On Wednesday, the president tweeted that Russia should “get ready” for U.S. airstrikes to be launched at its ally Syria, which is accused of launching another chemical attack on its own people.
Trump’s comment followed a Russian diplomat’s pledge that any U.S. missiles fired at Syria would be shot down and their launch sites targeted — an apparent threat toward American ships and aircraft.
In a subsequent social-media salvo, Trump said that “our relationship with Russia is worse now than it has ever been, and that includes the Cold War.”
He later blamed this nadir on the administration of President Barack Obama, the Democrats, and the Russia investigation by special counsel Robert Mueller.
But experts like Keir Giles say Trump’s comparison of the current situation to the Cold War is wrong.
“What next? The day after the strike, we’re going to have killed a lot of Russians.”
This period featured several incidents where the world appeared to be teetering on the brink of Armageddon.
Giles, who is a a senior consulting fellow at London’s Chatham House think tank, highlighted that there were “periods of tension that were far worse than what we’re experiencing now” during the Cold War — which lasted for 44 years between 1947 and the end of the Soviet Union in 1991.
The riskiest moment during this timeline was the Cuban missile crisis. This was the only time during the Cold War when U.S. forces were placed on DEFCON 2, in what the State Department’s Office of the Historian calls “the moment when the two superpowers came closest to nuclear conflict.”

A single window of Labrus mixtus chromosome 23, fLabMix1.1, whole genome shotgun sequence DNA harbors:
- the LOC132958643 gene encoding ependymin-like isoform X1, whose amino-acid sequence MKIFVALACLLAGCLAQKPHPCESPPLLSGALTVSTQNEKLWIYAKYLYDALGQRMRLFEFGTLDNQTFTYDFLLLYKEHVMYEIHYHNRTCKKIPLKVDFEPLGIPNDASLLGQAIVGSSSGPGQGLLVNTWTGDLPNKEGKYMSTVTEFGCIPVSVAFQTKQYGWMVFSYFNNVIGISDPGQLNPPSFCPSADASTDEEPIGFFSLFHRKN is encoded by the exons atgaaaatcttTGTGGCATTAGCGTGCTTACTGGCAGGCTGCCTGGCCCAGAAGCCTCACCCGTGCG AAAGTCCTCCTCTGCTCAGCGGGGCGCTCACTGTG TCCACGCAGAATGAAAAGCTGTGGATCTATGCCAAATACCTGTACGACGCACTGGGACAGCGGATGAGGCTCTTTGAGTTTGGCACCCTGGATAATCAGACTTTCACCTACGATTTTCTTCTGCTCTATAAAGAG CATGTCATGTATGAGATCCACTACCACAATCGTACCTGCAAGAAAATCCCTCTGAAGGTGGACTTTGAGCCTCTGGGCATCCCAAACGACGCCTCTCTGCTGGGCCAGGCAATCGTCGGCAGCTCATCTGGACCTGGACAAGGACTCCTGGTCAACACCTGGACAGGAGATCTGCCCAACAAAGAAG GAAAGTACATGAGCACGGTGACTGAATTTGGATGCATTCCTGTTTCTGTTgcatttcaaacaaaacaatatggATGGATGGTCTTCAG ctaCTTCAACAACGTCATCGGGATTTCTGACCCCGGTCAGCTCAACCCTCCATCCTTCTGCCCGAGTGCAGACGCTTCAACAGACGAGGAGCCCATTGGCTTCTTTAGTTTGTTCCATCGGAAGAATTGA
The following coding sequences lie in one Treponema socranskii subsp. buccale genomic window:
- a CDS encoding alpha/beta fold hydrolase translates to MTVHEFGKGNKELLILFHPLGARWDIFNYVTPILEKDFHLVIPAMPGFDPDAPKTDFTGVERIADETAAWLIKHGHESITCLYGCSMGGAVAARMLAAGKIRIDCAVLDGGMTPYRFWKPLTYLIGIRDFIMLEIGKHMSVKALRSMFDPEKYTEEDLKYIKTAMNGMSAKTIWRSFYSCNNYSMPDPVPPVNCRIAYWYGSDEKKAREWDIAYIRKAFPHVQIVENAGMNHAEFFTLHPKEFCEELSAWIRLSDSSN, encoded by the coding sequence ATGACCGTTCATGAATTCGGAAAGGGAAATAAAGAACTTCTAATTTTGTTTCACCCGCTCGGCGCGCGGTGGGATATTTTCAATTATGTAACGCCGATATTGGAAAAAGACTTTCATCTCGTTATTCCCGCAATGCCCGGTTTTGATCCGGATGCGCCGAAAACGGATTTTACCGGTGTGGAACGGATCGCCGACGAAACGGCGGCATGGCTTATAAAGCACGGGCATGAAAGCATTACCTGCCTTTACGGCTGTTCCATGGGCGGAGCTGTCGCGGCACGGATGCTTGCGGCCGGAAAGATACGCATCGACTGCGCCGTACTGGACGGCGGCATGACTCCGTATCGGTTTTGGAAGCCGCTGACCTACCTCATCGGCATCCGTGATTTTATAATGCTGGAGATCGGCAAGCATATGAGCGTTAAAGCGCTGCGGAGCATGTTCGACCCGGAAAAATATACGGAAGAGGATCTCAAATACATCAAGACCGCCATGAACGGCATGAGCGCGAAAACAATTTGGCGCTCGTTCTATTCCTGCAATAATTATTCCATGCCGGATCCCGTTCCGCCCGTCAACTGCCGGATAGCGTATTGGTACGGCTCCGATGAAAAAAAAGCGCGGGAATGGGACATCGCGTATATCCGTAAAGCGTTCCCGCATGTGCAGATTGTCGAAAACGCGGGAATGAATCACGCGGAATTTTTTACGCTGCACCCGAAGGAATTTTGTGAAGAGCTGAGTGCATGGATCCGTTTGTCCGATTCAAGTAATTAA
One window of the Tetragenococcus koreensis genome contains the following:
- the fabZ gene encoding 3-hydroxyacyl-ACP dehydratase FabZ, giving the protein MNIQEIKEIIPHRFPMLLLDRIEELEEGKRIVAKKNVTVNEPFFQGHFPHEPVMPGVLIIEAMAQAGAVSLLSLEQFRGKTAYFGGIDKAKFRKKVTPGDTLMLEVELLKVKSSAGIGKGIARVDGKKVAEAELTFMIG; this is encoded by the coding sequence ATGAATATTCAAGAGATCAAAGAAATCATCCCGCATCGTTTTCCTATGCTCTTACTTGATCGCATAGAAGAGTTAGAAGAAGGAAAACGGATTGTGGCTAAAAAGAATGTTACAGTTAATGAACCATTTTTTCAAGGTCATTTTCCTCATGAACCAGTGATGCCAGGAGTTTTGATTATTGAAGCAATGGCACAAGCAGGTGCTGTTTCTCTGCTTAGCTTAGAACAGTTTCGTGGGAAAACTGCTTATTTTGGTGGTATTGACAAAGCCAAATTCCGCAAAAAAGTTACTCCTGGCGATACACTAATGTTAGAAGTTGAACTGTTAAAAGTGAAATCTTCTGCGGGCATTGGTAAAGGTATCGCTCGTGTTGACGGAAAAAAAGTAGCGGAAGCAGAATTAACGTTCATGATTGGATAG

The standoff over Syria isn’t anywhere near that level. But that’s not to say it’s not serious.
Some analysts see the ongoing situation as the worst crisis since the end of the Cold War and perhaps since the start of the 1980s when U.S.-Soviet relations began improving.
“Relations between leading Western countries and Russia are as bad as they have been since the early 1980s,” according to Duncan Allan, a former official with the British Foreign Office who worked in the U.K.’s embassies in Moscow and Kiev.
But even he tempered this comparison with caution.
“We are not dealing with the USSR, we’re not dealing with a superpower,” said Allan, who is now an associate fellow at Chatham House. “The Russians won’t thank you for saying that, but they are not a superpower comparable to the United States.”
It is still unclear what action Trump is planning to take in response to the chemical attack on a rebel enclave near Damascus over the weekend.
The president tweeted again Thursday pointing out that he “never said when an attack on Syria would take place. Could be very soon or not so soon at all!”
White House Press Secretary Sarah Sanders repeatedly told reporters that “all options are on the table.”
Some analysts have expressed concern about what will happen if the U.S. launches strikes on Syria and kills Russian personnel stationed there.
“What next? The day after the strike, we’re going to have killed a lot of Russians,” retired Gen. Barry McCaffrey said on MSNBC late Wednesday. “We’re in a very complex, very dangerous situation.”
Justin Bronk, a research fellow at the Royal United Services Institute, or RUSI, said that the U.S. and its allies would do what they could to avoid hitting targets where Russians are based in Syria.
“I think it’s enormously unlikely that Washington, London or Paris would prosecute targets where they thought there was a reasonable chance of Russians being killed,” he said. “It’s just too much of an escalation, I just don’t think they’d do it.”
One option might be to emulate last year’s “pin prick” strike on Syria, in which the U.S. launched cruise missiles at a Syrian air base but caused minimal damage.
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